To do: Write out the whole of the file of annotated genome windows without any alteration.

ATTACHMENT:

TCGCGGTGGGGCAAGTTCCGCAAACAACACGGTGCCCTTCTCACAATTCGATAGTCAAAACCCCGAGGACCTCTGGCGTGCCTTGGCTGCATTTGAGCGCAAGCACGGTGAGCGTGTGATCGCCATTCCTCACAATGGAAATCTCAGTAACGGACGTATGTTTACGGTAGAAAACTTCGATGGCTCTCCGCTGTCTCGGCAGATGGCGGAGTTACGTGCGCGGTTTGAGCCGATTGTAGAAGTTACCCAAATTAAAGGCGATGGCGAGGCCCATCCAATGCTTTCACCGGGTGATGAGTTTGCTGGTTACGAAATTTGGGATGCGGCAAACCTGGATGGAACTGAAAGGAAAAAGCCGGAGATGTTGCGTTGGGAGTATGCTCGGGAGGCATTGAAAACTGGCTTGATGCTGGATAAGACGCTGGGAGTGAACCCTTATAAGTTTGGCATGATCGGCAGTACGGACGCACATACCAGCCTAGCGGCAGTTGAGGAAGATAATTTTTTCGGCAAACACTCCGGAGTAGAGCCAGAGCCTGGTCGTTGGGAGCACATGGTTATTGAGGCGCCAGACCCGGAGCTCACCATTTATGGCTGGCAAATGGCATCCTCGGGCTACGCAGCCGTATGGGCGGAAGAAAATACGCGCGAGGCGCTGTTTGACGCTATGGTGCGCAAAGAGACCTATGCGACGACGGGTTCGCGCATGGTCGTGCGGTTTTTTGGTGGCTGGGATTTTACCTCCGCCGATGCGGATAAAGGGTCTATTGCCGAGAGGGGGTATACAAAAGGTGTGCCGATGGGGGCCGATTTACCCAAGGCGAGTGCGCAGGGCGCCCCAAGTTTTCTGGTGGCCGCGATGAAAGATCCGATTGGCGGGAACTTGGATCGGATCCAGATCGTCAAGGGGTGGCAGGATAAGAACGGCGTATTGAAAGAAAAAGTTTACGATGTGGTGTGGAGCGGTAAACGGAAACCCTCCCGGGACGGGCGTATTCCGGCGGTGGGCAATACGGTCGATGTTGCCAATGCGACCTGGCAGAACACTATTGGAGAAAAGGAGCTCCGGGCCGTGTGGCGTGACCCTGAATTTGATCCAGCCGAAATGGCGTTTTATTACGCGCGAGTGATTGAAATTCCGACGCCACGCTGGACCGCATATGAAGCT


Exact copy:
TCGCGGTGGGGCAAGTTCCGCAAACAACACGGTGCCCTTCTCACAATTCGATAGTCAAAACCCCGAGGACCTCTGGCGTGCCTTGGCTGCATTTGAGCGCAAGCACGGTGAGCGTGTGATCGCCATTCCTCACAATGGAAATCTCAGTAACGGACGTATGTTTACGGTAGAAAACTTCGATGGCTCTCCGCTGTCTCGGCAGATGGCGGAGTTACGTGCGCGGTTTGAGCCGATTGTAGAAGTTACCCAAATTAAAGGCGATGGCGAGGCCCATCCAATGCTTTCACCGGGTGATGAGTTTGCTGGTTACGAAATTTGGGATGCGGCAAACCTGGATGGAACTGAAAGGAAAAAGCCGGAGATGTTGCGTTGGGAGTATGCTCGGGAGGCATTGAAAACTGGCTTGATGCTGGATAAGACGCTGGGAGTGAACCCTTATAAGTTTGGCATGATCGGCAGTACGGACGCACATACCAGCCTAGCGGCAGTTGAGGAAGATAATTTTTTCGGCAAACACTCCGGAGTAGAGCCAGAGCCTGGTCGTTGGGAGCACATGGTTATTGAGGCGCCAGACCCGGAGCTCACCATTTATGGCTGGCAAATGGCATCCTCGGGCTACGCAGCCGTATGGGCGGAAGAAAATACGCGCGAGGCGCTGTTTGACGCTATGGTGCGCAAAGAGACCTATGCGACGACGGGTTCGCGCATGGTCGTGCGGTTTTTTGGTGGCTGGGATTTTACCTCCGCCGATGCGGATAAAGGGTCTATTGCCGAGAGGGGGTATACAAAAGGTGTGCCGATGGGGGCCGATTTACCCAAGGCGAGTGCGCAGGGCGCCCCAAGTTTTCTGGTGGCCGCGATGAAAGATCCGATTGGCGGGAACTTGGATCGGATCCAGATCGTCAAGGGGTGGCAGGATAAGAACGGCGTATTGAAAGAAAAAGTTTACGATGTGGTGTGGAGCGGTAAACGGAAACCCTCCCGGGACGGGCGTATTCCGGCGGTGGGCAATACGGTCGATGTTGCCAATGCGACCTGGCAGAACACTATTGGAGAAAAGGAGCTCCGGGCCGTGTGGCGTGACCCTGAATTTGATCCAGCCGAAATGGCGTTTTATTACGCGCGAGTGATTGAAATTCCGACGCCACGCTGGACCGCATATGAAGCT